Baba Deep Singh (1682 to 1762)

Baba Deep Singh was a great Sikh scholar who became a soldier and martyr for the defence of Sikhism. Not much is know about his early life but when he visited Anandpur Sahib in 1700, he became a Khalsa and decided to stay. There he learned Gurmukhi from Bhai Mani Singh along with horse riding, archery as well as other arms training. Baba Deep Singh met Guru Gobind Singh at Damdama Sahib where Guru Gobind Singh told him to start preaching the message of Sikhism. Between 1715 and 1728 Baba Deep Singh and Bhai Mani Singh produced a number of hand written copies of the Guru Granth Sahib for distribution among the Sikhs. When Bhai Mani Singh became the head granthi at the Golden Temple, Baba Deep Singh stayed on as the head at Damdama Sahib. In 1710 Baba Deep Singh joined Banda Singh Bahadur in the battle of Sirhind. Baba Deep Singh was also a survivor of the Chotta Ghalughara (Small Holocaust) in 1755 when 10,000 Sikhs were killed. In 1762 Ahmed Shah Abdhali the Afghan invader ordered the Golden Temple blown up and the sacred pool filled in with refuse. Baba Deep Singh came out of scholarly retirement at Damdama Sahib and asked Sikhs to march with him to Amritsar to avenge the desecration. Along the way to Amritsar 5,000 Sikhs joined Baba Deep Singh. On the outskirts of Amritsar Baba Deep Singh and the heavily outnumbered Sikhs fought two fierce battles against a mughal force of 20,000. In the second engagement Baba Deep Singh was fatally wounded in the neck but had vowed to die in the precincts of the Golden Temple. Although mortally wounded Baba Deep Singh was able to continue fighting until he was able to make his way to the Sacred Pool of the Golden Temple where he finally expired.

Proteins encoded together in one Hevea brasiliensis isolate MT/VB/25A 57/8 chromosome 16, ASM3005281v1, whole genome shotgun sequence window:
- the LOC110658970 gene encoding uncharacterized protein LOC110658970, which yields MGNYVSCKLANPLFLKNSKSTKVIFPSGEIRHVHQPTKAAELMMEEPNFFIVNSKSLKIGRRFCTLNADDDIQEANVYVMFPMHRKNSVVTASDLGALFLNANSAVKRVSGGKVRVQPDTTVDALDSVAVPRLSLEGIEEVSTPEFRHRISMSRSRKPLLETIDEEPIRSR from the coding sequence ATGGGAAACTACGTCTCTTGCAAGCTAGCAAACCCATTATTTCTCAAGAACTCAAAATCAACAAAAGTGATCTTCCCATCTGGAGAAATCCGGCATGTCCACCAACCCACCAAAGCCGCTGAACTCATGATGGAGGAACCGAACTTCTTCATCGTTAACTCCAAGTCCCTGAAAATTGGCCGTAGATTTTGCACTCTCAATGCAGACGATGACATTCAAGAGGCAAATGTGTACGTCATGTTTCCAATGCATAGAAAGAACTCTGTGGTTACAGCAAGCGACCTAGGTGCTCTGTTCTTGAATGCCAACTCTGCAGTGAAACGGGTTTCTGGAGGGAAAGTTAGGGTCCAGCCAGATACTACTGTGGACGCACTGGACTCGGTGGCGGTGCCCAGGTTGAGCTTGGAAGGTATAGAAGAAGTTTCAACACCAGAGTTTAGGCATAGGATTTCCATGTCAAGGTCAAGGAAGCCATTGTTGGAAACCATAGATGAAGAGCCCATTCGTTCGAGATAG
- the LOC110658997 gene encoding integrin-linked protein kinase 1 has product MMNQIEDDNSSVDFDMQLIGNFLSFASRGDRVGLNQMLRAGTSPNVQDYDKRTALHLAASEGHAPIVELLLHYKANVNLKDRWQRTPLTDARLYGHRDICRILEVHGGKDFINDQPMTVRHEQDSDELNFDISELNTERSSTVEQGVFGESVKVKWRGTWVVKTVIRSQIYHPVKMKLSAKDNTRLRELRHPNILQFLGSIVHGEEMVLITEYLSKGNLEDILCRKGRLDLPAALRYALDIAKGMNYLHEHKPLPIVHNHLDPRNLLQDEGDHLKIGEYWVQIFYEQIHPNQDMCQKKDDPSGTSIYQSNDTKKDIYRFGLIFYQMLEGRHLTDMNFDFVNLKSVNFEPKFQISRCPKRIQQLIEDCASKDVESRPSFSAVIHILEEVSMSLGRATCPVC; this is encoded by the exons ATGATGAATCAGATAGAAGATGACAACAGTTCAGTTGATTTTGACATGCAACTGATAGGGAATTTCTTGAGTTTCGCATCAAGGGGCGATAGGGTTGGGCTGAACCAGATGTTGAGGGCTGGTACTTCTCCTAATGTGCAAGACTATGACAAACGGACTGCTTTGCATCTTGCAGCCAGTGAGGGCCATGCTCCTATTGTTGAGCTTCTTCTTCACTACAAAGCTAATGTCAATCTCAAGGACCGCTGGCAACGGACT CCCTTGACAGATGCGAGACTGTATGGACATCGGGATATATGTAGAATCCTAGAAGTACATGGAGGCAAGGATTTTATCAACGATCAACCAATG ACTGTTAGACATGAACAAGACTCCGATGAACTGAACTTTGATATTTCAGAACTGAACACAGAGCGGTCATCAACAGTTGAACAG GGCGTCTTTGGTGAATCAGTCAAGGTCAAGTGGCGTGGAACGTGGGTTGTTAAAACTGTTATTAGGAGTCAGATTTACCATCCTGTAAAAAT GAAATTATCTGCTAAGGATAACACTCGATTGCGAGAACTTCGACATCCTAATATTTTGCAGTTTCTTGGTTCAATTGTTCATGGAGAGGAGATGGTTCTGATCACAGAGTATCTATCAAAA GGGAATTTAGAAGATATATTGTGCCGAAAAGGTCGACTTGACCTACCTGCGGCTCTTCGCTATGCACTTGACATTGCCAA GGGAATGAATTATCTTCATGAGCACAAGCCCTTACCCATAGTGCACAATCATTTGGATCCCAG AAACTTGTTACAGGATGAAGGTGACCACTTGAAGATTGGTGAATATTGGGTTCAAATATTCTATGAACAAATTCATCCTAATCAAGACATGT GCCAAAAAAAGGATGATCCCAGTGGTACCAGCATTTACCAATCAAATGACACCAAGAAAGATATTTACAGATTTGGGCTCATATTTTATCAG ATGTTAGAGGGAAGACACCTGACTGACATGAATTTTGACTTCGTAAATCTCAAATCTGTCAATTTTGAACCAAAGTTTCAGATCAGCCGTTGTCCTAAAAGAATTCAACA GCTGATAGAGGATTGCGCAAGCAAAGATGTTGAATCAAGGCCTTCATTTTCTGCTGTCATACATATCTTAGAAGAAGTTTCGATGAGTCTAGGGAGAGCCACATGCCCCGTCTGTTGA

Shaheed Baba Deep Singh Ji is one of most honoured martyrs of Sikh history. His parents, Bhai Bhagtu Ji and Mata Jeonee Ji, lived in the village of Pahuwind, Amritsar, India. They were hard working Sikh farmers but had not been blessed with any children. A Sikh saint told them one day that they would have a special child whom they should name Deep (meaning one who gives light). Baba Deep Singh Ji was born to them on January 26, 1682 (14 Maagh Sunmat 1739). Since Deep was an only child, his parents raised him with much devotion and affection.

At the age of twelve, Baba Deep Singh Ji went with his parents to Anandpur Sahib to meet Guru Gobind Singh Ji, the tenth Sikh guru. They stayed at Anandpur Sahib for several days, doing sewa (service) with the Sikh community. When his parents were ready to return to their village, Guru Gobind Singh Ji asked Baba Deep Singh Ji to stay with him. He humbly accepted Guru Ji's command and began serving him. While at Anandpur Sahib,

Baba Deep Singh Ji learned about Sikh philosophy and Sri Guru Granth Sahib, the Sikh holy book of scriptures. He learned gurmukhi (Punjabi script) and several other languages. Guru Gobind Singh Ji also taught him horseback riding, hunting and arms training. At the age of eighteen, he received amrit (holy water) from Guru Ji on Vaisakhi. As a amritdhari Sikh, Baba Deep Singh Ji took an oath to serve as God's soldier--Sikhs are to always help the weak and needy, and to fight for truth and justice. Baba Deep Singh Ji soon became one of Guru Gobind Singh Ji's most beloved Sikhs.